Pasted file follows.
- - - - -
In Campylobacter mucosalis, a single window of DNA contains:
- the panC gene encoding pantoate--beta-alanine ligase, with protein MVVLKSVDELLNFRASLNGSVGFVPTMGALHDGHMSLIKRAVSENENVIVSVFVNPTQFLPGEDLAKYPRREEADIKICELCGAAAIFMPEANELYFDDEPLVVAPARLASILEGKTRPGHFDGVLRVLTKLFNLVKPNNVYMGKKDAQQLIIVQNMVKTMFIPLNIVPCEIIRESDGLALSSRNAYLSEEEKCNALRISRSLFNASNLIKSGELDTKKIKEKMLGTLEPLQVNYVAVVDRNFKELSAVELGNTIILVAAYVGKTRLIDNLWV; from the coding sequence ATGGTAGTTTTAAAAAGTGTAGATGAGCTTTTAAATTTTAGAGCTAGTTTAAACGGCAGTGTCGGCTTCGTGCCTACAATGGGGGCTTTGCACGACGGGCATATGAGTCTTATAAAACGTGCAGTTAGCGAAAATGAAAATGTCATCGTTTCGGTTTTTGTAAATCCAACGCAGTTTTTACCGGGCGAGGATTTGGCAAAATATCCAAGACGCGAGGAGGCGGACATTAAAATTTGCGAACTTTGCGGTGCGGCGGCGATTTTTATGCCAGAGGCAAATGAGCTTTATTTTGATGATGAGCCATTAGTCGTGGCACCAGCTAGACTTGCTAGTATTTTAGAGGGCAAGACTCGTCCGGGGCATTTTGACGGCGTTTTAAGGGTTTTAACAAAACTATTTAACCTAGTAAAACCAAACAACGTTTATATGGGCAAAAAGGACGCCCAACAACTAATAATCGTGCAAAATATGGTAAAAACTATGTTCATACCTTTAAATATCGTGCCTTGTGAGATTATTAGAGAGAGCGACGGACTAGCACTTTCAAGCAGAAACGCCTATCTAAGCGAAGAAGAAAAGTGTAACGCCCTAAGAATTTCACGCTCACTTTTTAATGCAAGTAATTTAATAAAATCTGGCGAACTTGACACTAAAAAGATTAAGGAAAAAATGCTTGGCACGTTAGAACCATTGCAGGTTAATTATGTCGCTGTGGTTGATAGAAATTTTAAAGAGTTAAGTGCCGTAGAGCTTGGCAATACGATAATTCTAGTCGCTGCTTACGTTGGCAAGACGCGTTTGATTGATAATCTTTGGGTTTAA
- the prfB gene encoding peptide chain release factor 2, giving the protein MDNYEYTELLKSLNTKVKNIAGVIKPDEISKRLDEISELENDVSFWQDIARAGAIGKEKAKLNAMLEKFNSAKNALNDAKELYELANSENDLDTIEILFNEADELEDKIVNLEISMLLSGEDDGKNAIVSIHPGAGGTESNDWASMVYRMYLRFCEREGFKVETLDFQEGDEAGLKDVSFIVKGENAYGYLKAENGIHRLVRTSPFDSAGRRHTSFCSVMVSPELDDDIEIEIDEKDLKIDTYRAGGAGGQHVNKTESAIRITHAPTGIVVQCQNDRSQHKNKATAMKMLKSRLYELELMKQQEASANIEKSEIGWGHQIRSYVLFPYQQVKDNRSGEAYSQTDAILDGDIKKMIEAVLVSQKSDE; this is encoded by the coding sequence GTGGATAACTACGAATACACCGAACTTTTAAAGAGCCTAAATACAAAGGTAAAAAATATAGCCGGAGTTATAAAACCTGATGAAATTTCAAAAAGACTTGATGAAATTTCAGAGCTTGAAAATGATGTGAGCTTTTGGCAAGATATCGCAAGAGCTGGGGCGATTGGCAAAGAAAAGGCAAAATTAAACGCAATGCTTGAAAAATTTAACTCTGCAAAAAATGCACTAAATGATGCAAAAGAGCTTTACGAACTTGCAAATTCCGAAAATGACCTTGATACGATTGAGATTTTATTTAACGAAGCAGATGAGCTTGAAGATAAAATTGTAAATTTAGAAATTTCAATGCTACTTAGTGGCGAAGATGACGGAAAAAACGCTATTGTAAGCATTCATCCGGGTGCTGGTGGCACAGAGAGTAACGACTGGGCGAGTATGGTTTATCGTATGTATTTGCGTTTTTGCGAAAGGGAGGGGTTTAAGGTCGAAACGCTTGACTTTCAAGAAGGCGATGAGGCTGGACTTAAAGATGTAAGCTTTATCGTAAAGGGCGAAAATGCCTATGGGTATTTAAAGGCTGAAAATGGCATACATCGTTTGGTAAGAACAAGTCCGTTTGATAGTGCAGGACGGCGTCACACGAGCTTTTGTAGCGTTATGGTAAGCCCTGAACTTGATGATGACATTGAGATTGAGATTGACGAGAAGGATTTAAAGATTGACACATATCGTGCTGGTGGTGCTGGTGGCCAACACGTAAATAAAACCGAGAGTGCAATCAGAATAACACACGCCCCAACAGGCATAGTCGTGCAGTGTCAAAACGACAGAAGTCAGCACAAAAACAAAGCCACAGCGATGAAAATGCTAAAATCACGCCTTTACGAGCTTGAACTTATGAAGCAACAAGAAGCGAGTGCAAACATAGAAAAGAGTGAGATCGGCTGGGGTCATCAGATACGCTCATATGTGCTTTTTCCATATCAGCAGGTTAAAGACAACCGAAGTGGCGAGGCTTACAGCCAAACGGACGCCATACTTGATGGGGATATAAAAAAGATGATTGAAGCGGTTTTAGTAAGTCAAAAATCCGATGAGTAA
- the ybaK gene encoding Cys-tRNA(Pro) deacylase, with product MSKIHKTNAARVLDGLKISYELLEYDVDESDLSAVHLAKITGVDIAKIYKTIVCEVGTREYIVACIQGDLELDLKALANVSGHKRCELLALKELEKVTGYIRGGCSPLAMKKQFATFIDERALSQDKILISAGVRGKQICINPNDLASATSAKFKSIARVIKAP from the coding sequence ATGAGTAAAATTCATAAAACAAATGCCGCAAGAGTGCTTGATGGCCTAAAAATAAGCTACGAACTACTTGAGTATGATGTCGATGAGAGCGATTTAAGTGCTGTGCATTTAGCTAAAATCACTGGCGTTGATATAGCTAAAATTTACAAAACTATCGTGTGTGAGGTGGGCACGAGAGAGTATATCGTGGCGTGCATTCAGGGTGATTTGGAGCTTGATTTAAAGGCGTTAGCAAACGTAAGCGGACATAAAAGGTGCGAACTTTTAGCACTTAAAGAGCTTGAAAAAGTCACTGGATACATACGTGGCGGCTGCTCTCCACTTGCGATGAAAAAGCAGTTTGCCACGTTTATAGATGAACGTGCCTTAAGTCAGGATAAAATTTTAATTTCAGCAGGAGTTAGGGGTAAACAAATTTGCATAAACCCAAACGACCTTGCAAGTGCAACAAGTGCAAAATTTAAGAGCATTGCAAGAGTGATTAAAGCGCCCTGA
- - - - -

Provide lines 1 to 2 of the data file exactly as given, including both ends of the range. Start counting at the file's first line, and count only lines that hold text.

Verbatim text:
In Campylobacter mucosalis, a single window of DNA contains:
- the panC gene encoding pantoate--beta-alanine ligase, with protein MVVLKSVDELLNFRASLNGSVGFVPTMGALHDGHMSLIKRAVSENENVIVSVFVNPTQFLPGEDLAKYPRREEADIKICELCGAAAIFMPEANELYFDDEPLVVAPARLASILEGKTRPGHFDGVLRVLTKLFNLVKPNNVYMGKKDAQQLIIVQNMVKTMFIPLNIVPCEIIRESDGLALSSRNAYLSEEEKCNALRISRSLFNASNLIKSGELDTKKIKEKMLGTLEPLQVNYVAVVDRNFKELSAVELGNTIILVAAYVGKTRLIDNLWV; from the coding sequence ATGGTAGTTTTAAAAAGTGTAGATGAGCTTTTAAATTTTAGAGCTAGTTTAAACGGCAGTGTCGGCTTCGTGCCTACAATGGGGGCTTTGCACGACGGGCATATGAGTCTTATAAAACGTGCAGTTAGCGAAAATGAAAATGTCATCGTTTCGGTTTTTGTAAATCCAACGCAGTTTTTACCGGGCGAGGATTTGGCAAAATATCCAAGACGCGAGGAGGCGGACATTAAAATTTGCGAACTTTGCGGTGCGGCGGCGATTTTTATGCCAGAGGCAAATGAGCTTTATTTTGATGATGAGCCATTAGTCGTGGCACCAGCTAGACTTGCTAGTATTTTAGAGGGCAAGACTCGTCCGGGGCATTTTGACGGCGTTTTAAGGGTTTTAACAAAACTATTTAACCTAGTAAAACCAAACAACGTTTATATGGGCAAAAAGGACGCCCAACAACTAATAATCGTGCAAAATATGGTAAAAACTATGTTCATACCTTTAAATATCGTGCCTTGTGAGATTATTAGAGAGAGCGACGGACTAGCACTTTCAAGCAGAAACGCCTATCTAAGCGAAGAAGAAAAGTGTAACGCCCTAAGAATTTCACGCTCACTTTTTAATGCAAGTAATTTAATAAAATCTGGCGAACTTGACACTAAAAAGATTAAGGAAAAAATGCTTGGCACGTTAGAACCATTGCAGGTTAATTATGTCGCTGTGGTTGATAGAAATTTTAAAGAGTTAAGTGCCGTAGAGCTTGGCAATACGATAATTCTAGTCGCTGCTTACGTTGGCAAGACGCGTTTGATTGATAATCTTTGGGTTTAA